AT has since advised that NZTA has drafted a Code of Practice based on best practice from overseas cities, with the intention that it be adopted and modified by councils nationally to ensure that any bike share schemes that come to New Zealand, have bikes that remain maintained and do not obstruct the public realm.

AT is in the process now of working with Auckland Council’s Compliance team and Auckland Transport’s legal team to ensure the Code of Practice aligns with Auckland Council’s bylaws.

 Project updates

 Teed Street upgrade

The final work has been completed on Teed St with the installation of planting and street furniture. (Attachment Four: Newmarket Business Association media release).

 I have been following up on potential Board support for promoting the completed upgrade to bring shoppers back to the area to support the businesses who have struggled through the construction period.

 Ponsonby Road pedestrian improvements project

 Works is now complete on Brown Street (photo right) and continuing on Pollen Street.

Night work was planned for 14-17 November to install line markings and the pedestrian refuges at Norfolk St and Angelsea St intersections that have been out of action for too long raising safety concerns.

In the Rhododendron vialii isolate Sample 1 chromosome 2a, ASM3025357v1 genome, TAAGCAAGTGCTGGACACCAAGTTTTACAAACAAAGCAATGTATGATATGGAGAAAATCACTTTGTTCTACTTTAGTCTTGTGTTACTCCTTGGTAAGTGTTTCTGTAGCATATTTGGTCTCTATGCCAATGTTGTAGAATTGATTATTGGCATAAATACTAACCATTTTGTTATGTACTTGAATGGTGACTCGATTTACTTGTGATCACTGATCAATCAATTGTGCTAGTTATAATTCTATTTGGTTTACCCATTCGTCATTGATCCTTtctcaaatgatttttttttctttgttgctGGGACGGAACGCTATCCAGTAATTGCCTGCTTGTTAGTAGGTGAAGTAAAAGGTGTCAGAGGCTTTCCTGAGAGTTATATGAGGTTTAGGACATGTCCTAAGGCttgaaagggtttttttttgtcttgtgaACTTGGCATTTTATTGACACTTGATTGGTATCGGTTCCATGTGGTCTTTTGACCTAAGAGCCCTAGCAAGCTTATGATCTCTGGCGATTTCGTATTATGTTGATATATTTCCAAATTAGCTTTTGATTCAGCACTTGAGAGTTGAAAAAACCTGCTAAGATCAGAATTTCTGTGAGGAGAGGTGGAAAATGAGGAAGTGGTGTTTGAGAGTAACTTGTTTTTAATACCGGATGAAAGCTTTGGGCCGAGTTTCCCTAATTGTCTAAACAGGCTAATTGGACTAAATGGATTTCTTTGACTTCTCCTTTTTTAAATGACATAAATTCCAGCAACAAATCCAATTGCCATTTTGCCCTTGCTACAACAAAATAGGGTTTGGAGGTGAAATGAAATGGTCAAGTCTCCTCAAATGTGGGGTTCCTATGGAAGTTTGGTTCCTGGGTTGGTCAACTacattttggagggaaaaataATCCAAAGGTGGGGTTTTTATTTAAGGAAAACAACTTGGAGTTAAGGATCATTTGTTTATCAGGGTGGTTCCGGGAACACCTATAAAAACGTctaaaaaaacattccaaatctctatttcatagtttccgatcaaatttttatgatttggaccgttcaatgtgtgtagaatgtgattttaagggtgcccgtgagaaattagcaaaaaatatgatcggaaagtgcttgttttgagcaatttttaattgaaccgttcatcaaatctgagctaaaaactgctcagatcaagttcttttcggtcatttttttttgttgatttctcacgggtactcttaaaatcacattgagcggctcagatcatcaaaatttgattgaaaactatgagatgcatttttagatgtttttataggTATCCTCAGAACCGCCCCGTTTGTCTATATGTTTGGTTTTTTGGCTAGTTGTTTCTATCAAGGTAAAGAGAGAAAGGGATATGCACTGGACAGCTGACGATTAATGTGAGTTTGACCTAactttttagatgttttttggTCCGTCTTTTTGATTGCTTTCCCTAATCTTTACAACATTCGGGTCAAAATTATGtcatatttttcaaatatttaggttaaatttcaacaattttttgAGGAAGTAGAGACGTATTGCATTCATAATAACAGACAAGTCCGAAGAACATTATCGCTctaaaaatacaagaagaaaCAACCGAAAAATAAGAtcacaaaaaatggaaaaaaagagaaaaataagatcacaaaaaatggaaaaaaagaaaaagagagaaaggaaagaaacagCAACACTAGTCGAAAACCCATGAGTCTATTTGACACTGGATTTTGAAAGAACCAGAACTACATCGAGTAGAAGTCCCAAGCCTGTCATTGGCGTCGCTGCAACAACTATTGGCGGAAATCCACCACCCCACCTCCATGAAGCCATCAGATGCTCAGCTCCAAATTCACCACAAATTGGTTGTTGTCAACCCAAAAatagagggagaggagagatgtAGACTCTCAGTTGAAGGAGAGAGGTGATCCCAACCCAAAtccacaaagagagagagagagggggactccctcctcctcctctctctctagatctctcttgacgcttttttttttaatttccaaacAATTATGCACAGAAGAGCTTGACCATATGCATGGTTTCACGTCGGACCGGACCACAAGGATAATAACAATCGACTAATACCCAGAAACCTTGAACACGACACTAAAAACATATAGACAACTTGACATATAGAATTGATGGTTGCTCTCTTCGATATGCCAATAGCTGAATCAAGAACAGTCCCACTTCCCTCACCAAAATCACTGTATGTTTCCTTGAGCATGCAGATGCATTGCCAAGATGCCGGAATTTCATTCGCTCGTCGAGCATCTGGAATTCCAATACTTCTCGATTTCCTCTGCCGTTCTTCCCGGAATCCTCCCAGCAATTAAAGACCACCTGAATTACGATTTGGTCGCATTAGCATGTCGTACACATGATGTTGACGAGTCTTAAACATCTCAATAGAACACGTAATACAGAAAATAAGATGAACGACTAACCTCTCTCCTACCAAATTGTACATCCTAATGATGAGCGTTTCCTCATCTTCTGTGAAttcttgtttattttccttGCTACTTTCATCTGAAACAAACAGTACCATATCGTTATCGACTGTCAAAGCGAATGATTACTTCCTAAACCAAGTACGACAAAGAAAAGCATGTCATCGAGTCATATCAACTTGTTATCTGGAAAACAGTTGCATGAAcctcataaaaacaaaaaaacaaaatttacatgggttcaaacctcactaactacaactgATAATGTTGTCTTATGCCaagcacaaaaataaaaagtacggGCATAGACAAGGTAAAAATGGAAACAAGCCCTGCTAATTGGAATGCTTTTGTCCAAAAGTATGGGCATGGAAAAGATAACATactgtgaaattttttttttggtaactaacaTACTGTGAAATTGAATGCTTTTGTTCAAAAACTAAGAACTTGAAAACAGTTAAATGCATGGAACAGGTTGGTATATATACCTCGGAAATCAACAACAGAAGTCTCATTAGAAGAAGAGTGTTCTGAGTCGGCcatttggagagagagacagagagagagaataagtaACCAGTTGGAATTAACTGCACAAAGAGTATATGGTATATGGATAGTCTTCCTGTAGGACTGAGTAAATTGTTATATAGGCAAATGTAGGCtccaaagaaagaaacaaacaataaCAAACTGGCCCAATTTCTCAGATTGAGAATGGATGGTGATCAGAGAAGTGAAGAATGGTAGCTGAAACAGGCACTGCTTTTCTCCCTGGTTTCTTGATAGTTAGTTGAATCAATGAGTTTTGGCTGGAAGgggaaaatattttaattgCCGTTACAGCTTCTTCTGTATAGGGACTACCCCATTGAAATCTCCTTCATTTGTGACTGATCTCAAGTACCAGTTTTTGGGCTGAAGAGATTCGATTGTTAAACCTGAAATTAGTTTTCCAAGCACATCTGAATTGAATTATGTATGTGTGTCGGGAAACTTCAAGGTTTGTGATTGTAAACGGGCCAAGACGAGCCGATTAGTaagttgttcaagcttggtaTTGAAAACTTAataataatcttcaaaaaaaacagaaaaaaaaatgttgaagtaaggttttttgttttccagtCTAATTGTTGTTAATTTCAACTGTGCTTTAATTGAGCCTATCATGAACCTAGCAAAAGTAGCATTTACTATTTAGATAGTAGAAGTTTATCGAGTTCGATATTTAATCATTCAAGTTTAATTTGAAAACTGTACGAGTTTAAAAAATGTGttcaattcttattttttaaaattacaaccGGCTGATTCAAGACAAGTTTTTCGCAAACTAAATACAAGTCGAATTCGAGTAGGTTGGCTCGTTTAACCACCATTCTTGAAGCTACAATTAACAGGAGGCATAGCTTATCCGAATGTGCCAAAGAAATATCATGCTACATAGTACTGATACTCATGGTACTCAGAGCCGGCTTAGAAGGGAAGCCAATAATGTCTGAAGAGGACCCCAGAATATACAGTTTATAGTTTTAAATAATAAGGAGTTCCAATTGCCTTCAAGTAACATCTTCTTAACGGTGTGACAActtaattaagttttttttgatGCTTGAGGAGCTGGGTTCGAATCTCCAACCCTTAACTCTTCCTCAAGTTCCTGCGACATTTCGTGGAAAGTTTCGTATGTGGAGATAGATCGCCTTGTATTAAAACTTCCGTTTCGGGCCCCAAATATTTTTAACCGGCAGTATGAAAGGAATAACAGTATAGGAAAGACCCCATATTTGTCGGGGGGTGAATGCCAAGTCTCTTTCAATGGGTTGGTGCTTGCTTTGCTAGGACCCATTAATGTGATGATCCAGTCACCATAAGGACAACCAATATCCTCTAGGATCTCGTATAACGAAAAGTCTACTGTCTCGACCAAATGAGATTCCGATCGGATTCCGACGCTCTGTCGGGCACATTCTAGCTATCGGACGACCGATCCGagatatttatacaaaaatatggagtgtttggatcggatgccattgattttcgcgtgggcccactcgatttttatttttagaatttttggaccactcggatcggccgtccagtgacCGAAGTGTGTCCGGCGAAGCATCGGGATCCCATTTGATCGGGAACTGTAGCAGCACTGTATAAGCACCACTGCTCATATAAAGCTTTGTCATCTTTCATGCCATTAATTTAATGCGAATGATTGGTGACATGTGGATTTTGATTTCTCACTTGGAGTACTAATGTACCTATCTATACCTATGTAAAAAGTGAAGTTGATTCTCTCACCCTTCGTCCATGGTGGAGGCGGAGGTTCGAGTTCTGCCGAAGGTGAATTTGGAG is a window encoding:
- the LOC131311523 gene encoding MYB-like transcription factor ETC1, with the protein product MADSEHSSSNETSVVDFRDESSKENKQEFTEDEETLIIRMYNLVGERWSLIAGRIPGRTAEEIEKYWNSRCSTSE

West Lynn walking and cycling improvements project

The West Lynn project featured in a NZ Herald story on 11 November: Auckland’s Grey Lynn sidelined by cycleway project

“Everyone agrees the fault lies with AT and a ‘tick the box’ consultation process that left the mega transport body and businesses on a different page when a genuine partnership was needed”.

I have made the following comment on Facebook:  I agree with the Grey Lynn Business Association & retailers that there are issues with this project that need to be sorted out by AT. The sloping footpath and drainage needs to be fixed. I also don’t think the bus stop outside Nature baby is in the right place. The consultation process was undermined when AT went out for feedback during the election last year (the Waitemata Local Board strongly opposed this). AT has done a poor job communicating the need for the project and the final plans.